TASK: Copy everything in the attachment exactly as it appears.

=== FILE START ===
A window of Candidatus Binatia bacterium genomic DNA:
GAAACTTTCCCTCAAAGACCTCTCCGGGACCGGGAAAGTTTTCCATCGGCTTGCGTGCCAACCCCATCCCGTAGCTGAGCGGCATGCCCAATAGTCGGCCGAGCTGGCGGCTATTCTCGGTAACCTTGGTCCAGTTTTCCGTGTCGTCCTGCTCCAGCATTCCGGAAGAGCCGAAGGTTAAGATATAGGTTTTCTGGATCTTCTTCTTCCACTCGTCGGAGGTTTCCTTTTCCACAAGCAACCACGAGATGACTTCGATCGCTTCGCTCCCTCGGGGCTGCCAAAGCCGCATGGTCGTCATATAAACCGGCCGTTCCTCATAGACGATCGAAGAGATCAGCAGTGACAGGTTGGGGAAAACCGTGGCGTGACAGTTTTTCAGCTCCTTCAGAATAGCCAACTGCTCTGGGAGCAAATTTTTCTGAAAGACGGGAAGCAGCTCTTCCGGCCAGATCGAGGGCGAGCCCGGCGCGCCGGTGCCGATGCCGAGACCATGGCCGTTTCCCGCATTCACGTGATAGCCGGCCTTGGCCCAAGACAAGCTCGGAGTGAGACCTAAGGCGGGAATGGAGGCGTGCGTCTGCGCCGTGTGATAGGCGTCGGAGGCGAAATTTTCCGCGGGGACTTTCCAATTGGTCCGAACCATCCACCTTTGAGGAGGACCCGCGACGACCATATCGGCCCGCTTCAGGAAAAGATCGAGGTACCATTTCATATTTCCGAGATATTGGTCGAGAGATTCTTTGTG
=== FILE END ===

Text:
A window of Candidatus Binatia bacterium genomic DNA:
GAAACTTTCCCTCAAAGACCTCTCCGGGACCGGGAAAGTTTTCCATCGGCTTGCGTGCCAACCCCATCCCGTAGCTGAGCGGCATGCCCAATAGTCGGCCGAGCTGGCGGCTATTCTCGGTAACCTTGGTCCAGTTTTCCGTGTCGTCCTGCTCCAGCATTCCGGAAGAGCCGAAGGTTAAGATATAGGTTTTCTGGATCTTCTTCTTCCACTCGTCGGAGGTTTCCTTTTCCACAAGCAACCACGAGATGACTTCGATCGCTTCGCTCCCTCGGGGCTGCCAAAGCCGCATGGTCGTCATATAAACCGGCCGTTCCTCATAGACGATCGAAGAGATCAGCAGTGACAGGTTGGGGAAAACCGTGGCGTGACAGTTTTTCAGCTCCTTCAGAATAGCCAACTGCTCTGGGAGCAAATTTTTCTGAAAGACGGGAAGCAGCTCTTCCGGCCAGATCGAGGGCGAGCCCGGCGCGCCGGTGCCGATGCCGAGACCATGGCCGTTTCCCGCATTCACGTGATAGCCGGCCTTGGCCCAAGACAAGCTCGGAGTGAGACCTAAGGCGGGAATGGAGGCGTGCGTCTGCGCCGTGTGATAGGCGTCGGAGGCGAAATTTTCCGCGGGGACTTTCCAATTGGTCCGAACCATCCACCTTTGAGGAGGACCCGCGACGACCATATCGGCCCGCTTCAGGAAAAGATCGAGGTACCATTTCATATTTCCGAGATATTGGTCGAGAGATTCTTTGTG